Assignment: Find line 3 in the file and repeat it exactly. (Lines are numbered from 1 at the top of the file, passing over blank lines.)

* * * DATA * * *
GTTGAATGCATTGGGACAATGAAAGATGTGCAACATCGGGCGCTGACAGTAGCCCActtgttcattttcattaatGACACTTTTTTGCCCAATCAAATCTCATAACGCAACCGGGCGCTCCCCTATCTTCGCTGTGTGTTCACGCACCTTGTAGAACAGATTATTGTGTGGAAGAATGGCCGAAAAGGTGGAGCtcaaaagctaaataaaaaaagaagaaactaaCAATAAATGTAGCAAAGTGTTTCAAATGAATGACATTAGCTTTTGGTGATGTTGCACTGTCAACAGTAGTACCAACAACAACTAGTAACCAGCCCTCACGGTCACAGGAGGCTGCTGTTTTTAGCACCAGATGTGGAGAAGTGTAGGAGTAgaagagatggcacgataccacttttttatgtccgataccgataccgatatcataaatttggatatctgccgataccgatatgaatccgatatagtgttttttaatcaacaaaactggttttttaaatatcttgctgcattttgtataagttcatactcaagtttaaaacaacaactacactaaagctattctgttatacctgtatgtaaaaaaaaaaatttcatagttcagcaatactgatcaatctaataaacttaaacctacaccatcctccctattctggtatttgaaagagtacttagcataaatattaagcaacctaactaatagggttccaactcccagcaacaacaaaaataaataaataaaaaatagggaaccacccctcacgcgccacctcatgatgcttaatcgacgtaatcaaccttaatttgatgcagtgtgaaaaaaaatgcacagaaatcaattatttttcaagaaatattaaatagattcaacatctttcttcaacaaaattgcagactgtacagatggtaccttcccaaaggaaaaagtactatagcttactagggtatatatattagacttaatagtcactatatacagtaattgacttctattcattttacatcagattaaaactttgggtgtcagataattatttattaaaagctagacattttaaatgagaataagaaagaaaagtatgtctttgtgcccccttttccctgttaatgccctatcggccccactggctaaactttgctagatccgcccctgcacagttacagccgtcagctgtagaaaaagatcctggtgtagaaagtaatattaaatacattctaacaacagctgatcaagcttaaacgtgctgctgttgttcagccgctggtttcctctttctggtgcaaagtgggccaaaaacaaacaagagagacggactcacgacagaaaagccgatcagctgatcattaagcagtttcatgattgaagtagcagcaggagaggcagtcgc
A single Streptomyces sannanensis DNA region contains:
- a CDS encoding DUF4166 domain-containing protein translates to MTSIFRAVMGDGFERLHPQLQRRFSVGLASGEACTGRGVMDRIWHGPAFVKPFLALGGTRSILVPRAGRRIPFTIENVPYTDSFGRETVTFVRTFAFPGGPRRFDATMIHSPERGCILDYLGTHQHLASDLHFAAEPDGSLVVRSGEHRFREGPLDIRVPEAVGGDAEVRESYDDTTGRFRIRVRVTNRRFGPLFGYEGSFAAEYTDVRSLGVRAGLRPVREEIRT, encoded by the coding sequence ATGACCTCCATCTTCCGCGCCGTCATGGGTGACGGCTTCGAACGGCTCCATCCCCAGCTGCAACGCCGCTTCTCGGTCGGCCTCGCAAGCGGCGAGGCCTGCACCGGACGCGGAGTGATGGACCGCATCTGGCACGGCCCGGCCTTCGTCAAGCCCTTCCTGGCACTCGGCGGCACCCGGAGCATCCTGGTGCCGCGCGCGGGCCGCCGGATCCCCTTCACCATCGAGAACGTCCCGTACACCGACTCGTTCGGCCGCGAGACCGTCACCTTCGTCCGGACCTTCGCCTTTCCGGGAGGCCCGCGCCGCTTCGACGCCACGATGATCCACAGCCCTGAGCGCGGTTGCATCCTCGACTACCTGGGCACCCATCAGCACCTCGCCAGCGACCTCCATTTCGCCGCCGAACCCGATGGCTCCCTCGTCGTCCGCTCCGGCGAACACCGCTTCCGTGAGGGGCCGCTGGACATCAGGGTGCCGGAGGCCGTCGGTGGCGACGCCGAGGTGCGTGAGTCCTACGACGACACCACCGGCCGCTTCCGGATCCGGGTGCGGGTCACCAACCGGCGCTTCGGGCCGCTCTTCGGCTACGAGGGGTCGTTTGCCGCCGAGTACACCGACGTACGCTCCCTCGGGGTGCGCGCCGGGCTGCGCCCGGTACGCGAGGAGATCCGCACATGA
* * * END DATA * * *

- a CDS encoding DUF4166 domain-containing protein translates to MTSIFRAVMGDGFERLHPQLQRRFSVGLASGEACTGRGVMDRIWHGPAFVKPFLALGGTRSILVPRAGRRIPFTIENVPYTDSFGRETVTFVRTFAFPGGPRRFDATMIHSPERGCILDYLGTHQHLASDLHFAAEPDGSLVVRSGEHRFREGPLDIRVPEAVGGDAEVRESYDDTTGRFRIRVRVTNRRFGPLFGYEGSFAAEYTDVRSLGVRAGLRPVREEIRT, encoded by the coding sequence ATGACCTCCATCTTCCGCGCCGTCATGGGTGACGGCTTCGAACGGCTCCATCCCCAGCTGCAACGCCGCTTCTCGGTCGGCCTCGCAAGCGGCGAGGCCTGCACCGGACGCGGAGTGATGGACCGCATCTGGCACGGCCCGGCCTTCGTCAAGCCCTTCCTGGCACTCGGCGGCACCCGGAGCATCCTGGTGCCGCGCGCGGGCCGCCGGATCCCCTTCACCATCGAGAACGTCCCGTACACCGACTCGTTCGGCCGCGAGACCGTCACCTTCGTCCGGACCTTCGCCTTTCCGGGAGGCCCGCGCCGCTTCGACGCCACGATGATCCACAGCCCTGAGCGCGGTTGCATCCTCGACTACCTGGGCACCCATCAGCACCTCGCCAGCGACCTCCATTTCGCCGCCGAACCCGATGGCTCCCTCGTCGTCCGCTCCGGCGAACACCGCTTCCGTGAGGGGCCGCTGGACATCAGGGTGCCGGAGGCCGTCGGTGGCGACGCCGAGGTGCGTGAGTCCTACGACGACACCACCGGCCGCTTCCGGATCCGGGTGCGGGTCACCAACCGGCGCTTCGGGCCGCTCTTCGGCTACGAGGGGTCGTTTGCCGCCGAGTACACCGACGTACGCTCCCTCGGGGTGCGCGCCGGGCTGCGCCCGGTACGCGAGGAGATCCGCACATGA